Recently I have been reading the scriptures and asking myself just one question. Just one. It’s this: “What question does this passage of scripture raise?”
Questions are a great route to the heart of any matter. Think of some of the questions God asked: “Where are you?” Or “What do you see?” Or questions that Jesus asked: “Who do you say I am?” Or “What do you want me to do for you?”
Whilst reading through Acts I came to chapter thirteen. The first few verses relate to the church at Antioch. Antioch was an incredible church. A pioneering church. It was led by one of the great leaders of the Bible, Barnabas. It had what you might call a dream team gathered around Barnabas. When you study the names and backgrounds of those various team members, you find ethnic and social diversity, and probably a mix of diverse personalities and intellectual abilities as well.
This church looks like it has managed to bring together just the right mix of people in the dynamic environment of the dynamic city of Antioch (Antioch was the third great city of the Roman empire) when God disrupts everything. During a time of fasting and worship the Holy Spirit speaks, indicating that Barnabas and Saul are to leave Antioch and set out on mission to the countries around the Mediterranean.
God disturbed the tlife of the Antioch church and as a result the gospel came to Europe.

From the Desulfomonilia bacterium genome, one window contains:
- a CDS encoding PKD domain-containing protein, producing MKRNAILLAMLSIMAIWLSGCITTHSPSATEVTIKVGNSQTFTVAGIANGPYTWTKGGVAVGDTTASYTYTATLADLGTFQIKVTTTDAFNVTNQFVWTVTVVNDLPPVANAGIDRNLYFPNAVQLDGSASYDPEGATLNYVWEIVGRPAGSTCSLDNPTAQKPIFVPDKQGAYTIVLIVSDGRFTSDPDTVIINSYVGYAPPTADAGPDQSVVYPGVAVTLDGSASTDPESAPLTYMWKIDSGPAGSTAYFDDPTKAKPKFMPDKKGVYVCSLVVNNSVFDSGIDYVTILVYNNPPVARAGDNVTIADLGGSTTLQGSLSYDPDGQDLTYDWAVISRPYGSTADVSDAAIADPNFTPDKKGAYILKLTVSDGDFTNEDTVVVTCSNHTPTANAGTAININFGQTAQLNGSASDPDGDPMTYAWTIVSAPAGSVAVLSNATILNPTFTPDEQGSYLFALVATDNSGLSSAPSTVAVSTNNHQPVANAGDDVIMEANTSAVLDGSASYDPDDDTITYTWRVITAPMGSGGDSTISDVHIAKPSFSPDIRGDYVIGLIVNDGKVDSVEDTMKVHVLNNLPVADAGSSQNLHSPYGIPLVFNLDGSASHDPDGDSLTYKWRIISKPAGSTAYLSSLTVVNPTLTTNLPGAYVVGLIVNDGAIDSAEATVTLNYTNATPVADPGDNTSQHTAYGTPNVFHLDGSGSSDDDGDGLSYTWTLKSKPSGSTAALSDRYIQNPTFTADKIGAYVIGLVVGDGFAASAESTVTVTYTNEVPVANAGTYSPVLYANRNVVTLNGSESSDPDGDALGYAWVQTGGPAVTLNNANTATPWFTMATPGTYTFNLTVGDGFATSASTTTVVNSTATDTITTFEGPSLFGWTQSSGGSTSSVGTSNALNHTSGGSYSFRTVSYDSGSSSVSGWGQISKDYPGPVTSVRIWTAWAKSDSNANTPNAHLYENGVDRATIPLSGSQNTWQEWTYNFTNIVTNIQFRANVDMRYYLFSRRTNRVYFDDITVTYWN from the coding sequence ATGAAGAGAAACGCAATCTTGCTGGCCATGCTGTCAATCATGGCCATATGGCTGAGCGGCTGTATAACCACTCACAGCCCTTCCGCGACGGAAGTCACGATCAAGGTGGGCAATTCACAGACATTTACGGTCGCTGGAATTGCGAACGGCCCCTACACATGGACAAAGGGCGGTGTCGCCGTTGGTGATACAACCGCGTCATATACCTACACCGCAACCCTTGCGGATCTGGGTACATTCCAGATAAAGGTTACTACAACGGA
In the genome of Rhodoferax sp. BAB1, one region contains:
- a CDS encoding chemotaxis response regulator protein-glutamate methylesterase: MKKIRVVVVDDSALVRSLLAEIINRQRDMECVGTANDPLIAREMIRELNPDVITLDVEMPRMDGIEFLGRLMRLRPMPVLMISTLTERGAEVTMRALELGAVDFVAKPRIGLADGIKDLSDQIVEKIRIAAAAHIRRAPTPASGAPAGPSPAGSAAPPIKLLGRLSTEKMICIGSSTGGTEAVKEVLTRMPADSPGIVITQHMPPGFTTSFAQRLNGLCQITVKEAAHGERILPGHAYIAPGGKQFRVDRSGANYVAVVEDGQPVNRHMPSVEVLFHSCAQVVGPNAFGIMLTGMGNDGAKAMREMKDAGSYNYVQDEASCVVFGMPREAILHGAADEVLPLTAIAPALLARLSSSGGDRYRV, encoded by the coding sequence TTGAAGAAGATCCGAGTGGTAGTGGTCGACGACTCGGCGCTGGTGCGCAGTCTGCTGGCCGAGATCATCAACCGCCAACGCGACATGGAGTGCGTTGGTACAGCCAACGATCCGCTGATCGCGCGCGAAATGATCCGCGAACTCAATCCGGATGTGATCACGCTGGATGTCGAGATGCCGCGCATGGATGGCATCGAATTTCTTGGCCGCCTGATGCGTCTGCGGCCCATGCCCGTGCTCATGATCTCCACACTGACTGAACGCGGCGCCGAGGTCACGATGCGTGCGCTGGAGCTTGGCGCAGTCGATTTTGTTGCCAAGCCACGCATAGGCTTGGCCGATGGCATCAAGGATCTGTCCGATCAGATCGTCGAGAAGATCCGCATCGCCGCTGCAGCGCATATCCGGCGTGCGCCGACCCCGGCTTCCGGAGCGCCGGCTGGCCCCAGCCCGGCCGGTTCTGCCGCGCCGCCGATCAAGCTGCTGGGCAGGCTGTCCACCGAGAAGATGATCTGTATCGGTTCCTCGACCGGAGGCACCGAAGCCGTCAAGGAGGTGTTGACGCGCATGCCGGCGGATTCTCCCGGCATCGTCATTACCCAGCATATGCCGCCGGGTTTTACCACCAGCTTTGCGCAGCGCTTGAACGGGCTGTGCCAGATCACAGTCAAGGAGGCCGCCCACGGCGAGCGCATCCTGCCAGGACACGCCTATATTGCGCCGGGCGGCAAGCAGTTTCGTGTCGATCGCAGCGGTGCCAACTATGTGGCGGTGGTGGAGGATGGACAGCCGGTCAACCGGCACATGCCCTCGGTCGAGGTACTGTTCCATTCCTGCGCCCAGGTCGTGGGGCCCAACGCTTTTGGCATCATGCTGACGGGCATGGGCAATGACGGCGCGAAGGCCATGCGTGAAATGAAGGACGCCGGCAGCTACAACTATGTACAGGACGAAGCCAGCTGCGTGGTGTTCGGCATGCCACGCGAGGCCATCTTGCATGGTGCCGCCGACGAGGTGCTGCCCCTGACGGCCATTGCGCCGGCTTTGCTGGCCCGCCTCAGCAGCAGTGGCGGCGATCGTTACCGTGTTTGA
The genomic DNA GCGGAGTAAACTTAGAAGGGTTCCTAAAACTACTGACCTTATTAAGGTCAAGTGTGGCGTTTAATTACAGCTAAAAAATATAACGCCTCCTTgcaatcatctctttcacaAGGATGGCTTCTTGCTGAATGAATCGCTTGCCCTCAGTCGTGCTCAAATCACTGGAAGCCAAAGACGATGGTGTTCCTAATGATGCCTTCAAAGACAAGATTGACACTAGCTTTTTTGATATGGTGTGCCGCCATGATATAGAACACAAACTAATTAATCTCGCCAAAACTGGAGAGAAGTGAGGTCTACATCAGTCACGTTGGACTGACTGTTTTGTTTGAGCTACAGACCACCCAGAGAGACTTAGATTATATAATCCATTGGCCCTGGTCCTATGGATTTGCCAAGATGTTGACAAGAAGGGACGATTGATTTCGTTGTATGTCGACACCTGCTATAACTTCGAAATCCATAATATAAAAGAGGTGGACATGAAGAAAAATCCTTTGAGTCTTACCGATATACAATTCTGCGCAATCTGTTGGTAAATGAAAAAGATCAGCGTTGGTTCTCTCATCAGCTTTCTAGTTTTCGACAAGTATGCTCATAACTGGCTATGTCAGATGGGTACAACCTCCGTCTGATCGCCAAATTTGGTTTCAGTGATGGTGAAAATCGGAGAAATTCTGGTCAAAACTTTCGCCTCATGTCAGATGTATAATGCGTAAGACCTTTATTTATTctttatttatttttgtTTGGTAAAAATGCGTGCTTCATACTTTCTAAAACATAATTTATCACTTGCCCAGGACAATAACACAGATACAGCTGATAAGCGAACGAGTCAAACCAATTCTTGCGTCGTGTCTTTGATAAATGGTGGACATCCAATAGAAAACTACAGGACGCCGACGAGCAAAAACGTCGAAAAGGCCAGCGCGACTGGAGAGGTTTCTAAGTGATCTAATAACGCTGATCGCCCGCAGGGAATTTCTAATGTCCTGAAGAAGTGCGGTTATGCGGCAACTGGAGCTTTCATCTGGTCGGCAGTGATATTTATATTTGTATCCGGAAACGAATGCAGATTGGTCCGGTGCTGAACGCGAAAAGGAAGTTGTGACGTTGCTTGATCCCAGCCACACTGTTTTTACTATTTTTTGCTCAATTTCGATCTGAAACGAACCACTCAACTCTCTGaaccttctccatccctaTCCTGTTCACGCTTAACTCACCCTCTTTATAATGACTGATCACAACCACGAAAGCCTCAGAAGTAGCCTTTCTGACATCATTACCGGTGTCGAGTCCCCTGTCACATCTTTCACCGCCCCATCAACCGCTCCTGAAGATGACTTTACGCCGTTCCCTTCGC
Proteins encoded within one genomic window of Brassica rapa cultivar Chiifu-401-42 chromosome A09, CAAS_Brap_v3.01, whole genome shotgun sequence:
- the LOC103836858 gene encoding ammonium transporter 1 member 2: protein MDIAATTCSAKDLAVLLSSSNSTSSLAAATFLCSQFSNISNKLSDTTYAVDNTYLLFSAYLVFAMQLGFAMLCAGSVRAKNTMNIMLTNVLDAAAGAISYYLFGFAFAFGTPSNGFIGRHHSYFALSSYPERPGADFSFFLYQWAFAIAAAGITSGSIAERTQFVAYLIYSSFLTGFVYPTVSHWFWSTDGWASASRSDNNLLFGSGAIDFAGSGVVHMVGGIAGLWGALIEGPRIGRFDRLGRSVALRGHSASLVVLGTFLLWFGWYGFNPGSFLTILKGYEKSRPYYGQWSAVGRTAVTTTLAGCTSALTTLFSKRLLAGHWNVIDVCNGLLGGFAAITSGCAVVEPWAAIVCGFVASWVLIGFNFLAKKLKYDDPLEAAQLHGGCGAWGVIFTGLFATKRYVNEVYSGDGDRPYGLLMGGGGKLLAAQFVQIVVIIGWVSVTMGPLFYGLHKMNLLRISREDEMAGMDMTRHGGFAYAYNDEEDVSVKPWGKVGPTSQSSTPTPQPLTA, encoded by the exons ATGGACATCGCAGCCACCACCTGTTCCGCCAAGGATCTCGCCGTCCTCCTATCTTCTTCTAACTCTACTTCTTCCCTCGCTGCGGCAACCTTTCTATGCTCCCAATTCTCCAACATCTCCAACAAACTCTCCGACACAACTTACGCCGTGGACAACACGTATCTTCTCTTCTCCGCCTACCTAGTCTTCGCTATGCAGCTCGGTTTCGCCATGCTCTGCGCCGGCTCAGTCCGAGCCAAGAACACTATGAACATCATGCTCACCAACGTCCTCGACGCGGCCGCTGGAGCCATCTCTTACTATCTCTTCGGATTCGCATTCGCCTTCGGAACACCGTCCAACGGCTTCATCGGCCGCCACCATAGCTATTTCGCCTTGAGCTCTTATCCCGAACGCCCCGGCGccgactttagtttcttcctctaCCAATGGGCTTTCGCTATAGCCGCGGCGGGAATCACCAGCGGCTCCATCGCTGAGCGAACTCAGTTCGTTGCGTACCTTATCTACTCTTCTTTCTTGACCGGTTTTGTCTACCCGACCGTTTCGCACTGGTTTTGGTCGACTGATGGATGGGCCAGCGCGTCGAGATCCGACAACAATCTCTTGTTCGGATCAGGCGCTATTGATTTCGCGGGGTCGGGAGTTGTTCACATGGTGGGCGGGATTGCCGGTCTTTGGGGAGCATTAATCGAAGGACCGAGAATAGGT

So here was my question: “What does God want to disturb?” What does He want to disturb in my life? In the church I serve?
Those are good questions. But they are also big questions.
Clearly if we are compromising with some sort of obvious sin, God wants to disturb us and bring us to repentance. That goes without saying. God’s grace sometimes comes in the form of a wake up call.
He wants to disturb the sinful patterns of attitude and behaviour that are less obvious. Moodiness. Passive aggression. Stubbornness. Petulance. The list goes on.
Now for the perhaps more surprising discovery. God sometimes disturbs good things. He calls people to leave good careers. He breaks up very good teams. He takes us out of places where we seem to be very fruitful. He removes good people from our lives. It may be that He doesn’t want us to rely too heavily on “good” things.
How do we know when God is disturbing us?
In the case of the church at Antioch, it was through the Spirit that He disturbed the church.
Or something begins to stir in our spirits that makes us aware that it is time for change.
Sometimes it is through our situations and circumstances that He disturbs us.
And of course, the scriptures themselves can challenge us in quite unexpected ways.
Why does God disturb us? On the one hand it challenges our tendency to grow comfortable. Secondly, God is after the best, and as the old cliché goes, the good is often the enemy of the best.
Is God disturbing something in your life? What might He want to disturb? It’s worth asking yourself the question. Then pray and reflect on it. You never know what God might put His finger upon.